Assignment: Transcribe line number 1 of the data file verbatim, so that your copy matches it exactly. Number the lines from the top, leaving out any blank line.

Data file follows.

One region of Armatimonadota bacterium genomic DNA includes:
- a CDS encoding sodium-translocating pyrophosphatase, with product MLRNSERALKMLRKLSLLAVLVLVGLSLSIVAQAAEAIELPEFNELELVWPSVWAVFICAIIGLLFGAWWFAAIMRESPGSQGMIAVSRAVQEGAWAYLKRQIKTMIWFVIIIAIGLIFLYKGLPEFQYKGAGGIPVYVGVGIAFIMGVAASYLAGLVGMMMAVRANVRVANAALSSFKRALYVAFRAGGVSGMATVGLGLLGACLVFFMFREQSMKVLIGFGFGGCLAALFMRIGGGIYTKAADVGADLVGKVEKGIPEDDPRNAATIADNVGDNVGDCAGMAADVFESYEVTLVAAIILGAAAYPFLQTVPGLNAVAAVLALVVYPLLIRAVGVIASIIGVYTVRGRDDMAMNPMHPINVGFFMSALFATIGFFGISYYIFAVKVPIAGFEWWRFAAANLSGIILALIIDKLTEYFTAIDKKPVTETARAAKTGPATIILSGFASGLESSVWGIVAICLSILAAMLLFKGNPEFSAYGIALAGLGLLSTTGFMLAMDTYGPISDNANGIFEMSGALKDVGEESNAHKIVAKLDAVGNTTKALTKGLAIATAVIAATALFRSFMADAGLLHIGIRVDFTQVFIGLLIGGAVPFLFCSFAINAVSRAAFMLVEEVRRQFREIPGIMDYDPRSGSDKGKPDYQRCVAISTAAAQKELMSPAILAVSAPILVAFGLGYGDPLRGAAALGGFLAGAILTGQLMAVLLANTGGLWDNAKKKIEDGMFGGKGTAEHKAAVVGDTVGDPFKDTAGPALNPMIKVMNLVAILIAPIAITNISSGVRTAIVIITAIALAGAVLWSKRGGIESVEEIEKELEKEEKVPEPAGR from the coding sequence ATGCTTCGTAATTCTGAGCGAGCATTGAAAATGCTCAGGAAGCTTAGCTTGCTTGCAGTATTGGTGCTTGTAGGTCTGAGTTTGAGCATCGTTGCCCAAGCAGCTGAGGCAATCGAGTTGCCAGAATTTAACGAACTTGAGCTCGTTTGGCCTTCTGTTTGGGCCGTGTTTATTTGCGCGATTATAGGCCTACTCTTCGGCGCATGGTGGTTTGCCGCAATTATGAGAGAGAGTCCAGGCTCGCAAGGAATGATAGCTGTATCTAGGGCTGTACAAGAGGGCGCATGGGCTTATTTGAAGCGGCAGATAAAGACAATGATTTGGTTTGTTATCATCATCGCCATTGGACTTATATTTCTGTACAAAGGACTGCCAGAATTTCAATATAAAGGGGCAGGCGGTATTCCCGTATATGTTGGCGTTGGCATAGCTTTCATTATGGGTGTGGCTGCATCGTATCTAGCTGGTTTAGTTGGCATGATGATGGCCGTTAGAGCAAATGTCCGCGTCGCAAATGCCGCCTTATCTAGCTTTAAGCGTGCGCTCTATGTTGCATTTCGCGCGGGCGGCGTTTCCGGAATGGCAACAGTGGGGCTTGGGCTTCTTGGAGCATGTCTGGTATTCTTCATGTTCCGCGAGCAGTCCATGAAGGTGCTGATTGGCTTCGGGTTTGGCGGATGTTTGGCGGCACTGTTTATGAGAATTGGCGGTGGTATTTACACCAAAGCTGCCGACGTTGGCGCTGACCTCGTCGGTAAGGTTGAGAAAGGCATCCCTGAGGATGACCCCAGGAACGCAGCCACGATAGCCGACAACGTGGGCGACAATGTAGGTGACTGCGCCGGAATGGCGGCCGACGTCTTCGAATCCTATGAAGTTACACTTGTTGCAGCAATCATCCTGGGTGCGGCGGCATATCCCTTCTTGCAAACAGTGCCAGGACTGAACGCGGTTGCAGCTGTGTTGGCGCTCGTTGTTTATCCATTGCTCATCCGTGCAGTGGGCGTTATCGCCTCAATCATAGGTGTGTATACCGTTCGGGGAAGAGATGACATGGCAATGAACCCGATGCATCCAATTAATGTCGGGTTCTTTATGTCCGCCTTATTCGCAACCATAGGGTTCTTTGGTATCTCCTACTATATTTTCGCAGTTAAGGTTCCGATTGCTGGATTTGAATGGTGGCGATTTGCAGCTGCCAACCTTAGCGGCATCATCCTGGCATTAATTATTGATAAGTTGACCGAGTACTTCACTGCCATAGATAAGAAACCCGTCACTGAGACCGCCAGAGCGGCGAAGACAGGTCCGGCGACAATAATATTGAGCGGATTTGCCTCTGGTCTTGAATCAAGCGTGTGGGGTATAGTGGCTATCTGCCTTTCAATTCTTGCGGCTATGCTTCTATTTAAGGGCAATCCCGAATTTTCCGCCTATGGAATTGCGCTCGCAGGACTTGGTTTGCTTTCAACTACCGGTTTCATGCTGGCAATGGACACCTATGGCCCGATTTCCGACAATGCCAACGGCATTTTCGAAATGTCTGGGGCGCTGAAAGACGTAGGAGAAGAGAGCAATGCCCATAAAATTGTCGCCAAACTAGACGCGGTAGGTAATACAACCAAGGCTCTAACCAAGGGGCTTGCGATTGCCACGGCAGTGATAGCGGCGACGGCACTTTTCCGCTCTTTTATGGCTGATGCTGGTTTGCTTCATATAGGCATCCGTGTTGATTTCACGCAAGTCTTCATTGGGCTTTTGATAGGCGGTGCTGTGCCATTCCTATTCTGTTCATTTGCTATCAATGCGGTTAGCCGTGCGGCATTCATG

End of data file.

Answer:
One region of Armatimonadota bacterium genomic DNA includes: